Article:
Great post Maxants. I will endeavour to learn more about New Urbanism...
Yes let's rebuild the past and also let's scrap all cars and get people riding penny farthings into the city. Nothing days progression like rebuilding crappy slum likes areas from the past.
A nostalgia for what is lost forever is common, but what about the excitement of the new? Surely, this forum is testament to that?!I would do anything, anything, to get into a time machine and visit 'Old Manchester'.
I would then do anything, anything again, to get into a time machine and ask those folks in the 40s, 50s, 60s and 70s just what they thought they were doin'.
The issue is not about aesthetics - thats largely subjective. The issue is that modern planning - vertical sprawl, blocks not streets, lifts not stairs, big open spaces not parks, feeder roads not high streets - these qualities make modern planning detrimental to health, community, safety ect.Also, regarding planning, good modernist housing often provides ample green space and stops the endless sprawl into the green belt. Moreover, it is often postmodern additions that disturb the overall flows and aesthetics that ruin these place, but the modernist design gets the blame - look at Coventry's precinct, for example, to see how green space and clear lines of sight have been eroded over time.
To quote the post that triggered this thread; this looks like it would be a welcome new (old) kind of feature. New builds are usually glass, rarely stone and if brick is used it's a modern brick style usually accompanied with some poor grey panelling like on many city centre apartment buildings.Demolish it and rebuild Withy Grove! Something unique that no other city has....
Did this approach take other areas into consideration? Well off people often live in leafy suburbs with big houses and plenty of nice parks, whereas its the poorer people who live in tower blocks. I do agree that modernism's love affair with the car was unfortunate, however!The issue is not about aesthetics - thats largely subjective. The issue is that modern planning - vertical sprawl, blocks not streets, lifts not stairs, big open spaces not parks, feeder roads not high streets - these qualities make modern planning detrimental to health, community, safety ect.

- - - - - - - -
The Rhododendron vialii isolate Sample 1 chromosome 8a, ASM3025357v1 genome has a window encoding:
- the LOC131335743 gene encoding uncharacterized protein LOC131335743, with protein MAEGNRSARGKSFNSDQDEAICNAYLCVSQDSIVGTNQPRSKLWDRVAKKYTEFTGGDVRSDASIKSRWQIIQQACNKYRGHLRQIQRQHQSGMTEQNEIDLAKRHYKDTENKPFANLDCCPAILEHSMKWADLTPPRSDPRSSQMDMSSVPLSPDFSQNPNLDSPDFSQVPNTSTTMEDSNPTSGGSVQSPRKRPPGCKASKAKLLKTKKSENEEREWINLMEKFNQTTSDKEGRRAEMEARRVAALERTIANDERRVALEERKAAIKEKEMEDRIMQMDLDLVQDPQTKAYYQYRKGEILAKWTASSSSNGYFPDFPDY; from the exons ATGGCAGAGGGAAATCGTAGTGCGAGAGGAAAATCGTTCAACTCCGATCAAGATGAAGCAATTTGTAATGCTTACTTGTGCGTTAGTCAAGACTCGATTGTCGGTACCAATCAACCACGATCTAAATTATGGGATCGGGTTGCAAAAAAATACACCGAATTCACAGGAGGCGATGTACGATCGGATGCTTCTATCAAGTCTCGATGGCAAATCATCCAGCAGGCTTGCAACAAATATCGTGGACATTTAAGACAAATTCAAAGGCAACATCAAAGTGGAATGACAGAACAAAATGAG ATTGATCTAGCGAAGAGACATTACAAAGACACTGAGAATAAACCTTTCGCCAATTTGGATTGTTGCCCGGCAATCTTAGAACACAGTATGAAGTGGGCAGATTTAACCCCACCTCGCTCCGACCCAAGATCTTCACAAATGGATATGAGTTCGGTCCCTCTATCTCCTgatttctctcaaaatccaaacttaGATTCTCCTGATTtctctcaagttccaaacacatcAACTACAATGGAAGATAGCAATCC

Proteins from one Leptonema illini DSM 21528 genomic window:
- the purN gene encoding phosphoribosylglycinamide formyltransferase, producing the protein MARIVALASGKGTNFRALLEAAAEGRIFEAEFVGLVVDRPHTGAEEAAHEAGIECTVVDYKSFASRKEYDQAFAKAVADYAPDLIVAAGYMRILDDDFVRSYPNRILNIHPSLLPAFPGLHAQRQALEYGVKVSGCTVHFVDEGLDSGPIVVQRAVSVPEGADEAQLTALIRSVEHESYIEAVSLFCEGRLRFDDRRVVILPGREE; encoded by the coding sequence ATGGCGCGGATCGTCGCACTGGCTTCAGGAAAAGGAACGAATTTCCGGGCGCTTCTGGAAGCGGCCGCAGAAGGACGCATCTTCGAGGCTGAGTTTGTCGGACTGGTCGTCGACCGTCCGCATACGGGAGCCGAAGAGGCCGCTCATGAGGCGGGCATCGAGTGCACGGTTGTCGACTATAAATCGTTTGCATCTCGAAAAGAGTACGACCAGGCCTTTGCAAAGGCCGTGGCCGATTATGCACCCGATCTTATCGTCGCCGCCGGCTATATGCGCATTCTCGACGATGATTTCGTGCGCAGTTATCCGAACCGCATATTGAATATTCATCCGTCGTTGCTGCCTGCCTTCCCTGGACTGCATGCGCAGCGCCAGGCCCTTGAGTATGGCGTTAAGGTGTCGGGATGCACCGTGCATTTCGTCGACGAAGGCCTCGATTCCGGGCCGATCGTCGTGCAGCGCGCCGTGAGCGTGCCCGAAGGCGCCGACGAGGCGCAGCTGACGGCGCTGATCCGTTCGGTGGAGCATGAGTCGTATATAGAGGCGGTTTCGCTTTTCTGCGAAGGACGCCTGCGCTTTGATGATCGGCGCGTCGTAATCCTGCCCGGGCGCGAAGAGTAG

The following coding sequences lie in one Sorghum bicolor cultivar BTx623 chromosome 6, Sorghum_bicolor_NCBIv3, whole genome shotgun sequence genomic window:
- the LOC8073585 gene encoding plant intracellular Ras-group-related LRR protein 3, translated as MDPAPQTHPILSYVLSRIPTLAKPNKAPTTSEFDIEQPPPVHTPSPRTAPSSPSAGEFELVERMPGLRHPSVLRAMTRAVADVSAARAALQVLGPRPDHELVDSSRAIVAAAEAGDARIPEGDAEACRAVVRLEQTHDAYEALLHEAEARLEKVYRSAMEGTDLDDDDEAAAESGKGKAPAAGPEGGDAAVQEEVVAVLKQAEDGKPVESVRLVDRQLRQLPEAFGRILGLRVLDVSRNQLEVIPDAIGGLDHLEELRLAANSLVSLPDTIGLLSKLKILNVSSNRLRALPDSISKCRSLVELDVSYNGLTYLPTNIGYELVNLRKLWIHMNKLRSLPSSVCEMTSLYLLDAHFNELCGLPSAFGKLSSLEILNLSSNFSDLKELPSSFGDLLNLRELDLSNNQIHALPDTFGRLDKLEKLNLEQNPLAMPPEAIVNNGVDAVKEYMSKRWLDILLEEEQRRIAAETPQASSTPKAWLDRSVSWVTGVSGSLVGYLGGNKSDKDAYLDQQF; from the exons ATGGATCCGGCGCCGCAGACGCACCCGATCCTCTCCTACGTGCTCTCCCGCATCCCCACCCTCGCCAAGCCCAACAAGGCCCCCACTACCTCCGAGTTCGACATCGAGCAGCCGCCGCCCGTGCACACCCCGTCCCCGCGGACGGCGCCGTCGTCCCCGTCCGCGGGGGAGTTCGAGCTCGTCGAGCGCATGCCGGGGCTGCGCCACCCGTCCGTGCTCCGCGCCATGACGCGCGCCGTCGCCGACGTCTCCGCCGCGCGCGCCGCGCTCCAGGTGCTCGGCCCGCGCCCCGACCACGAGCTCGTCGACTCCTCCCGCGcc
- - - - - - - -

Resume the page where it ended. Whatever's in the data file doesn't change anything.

What I'm saying is that an evidence base has formed which says - yes, the modernist approach is to blame. This is not just supposition - its actual science.
The legend is thus. (if you are to believe Private Eye, Tameside Eye, old MEN clippings on microthingy and erm my grand da.To quote the post that triggered this thread; this looks like it would be a welcome new (old) kind of feature. New builds are usually glass, rarely stone and if brick is used it's a modern brick style usually accompanied with some poor grey panelling like on many city centre apartment buildings.
There's a little example of this (kind of) walk through/under just behind St Anne's Church as you walk though to King Street. I think there's a glasses shop, a Barbour and an Hermès there. I think it works and would be really interesting on a grander scale.
I don't particularly like Arcades, like Leeds has, they're okay. We have the Barton Arcade but I usually enter/leave Ran around the back as I've walked up Police Street to get there, and I don't walk through the Arcade. I don't like indoor shopping like the Trafford Centre or the Arndale neither. Why I like Manchester city centre so much is because you can be outside a lot of the time. I like being outside, I like fresh air and seeing the outside of interesting buildings this sort of thing that I have quoted would be that sort of thing. I prefer that rather than shopping indoors.
To hazard a guess about the as yet failure of Manchester's "Extension" as communities is that they are not directed towards families. It's a glorified student campus.The Eixample. Ah I could fill a entire thread on that. I once sat with friends drinking red wine amongst families and children on a warm April evening thinking why is it that when they built "extensions" to UK cities it is either the Green Quarter or Brunswick estate and at best New Islington?
We know the answer, but let us drift off and imagine in 50 years, some one grasps housing out of the hands of despotic investment funds, greedy pay to let invest landlords and uncouth developers and we can our own Eixamples.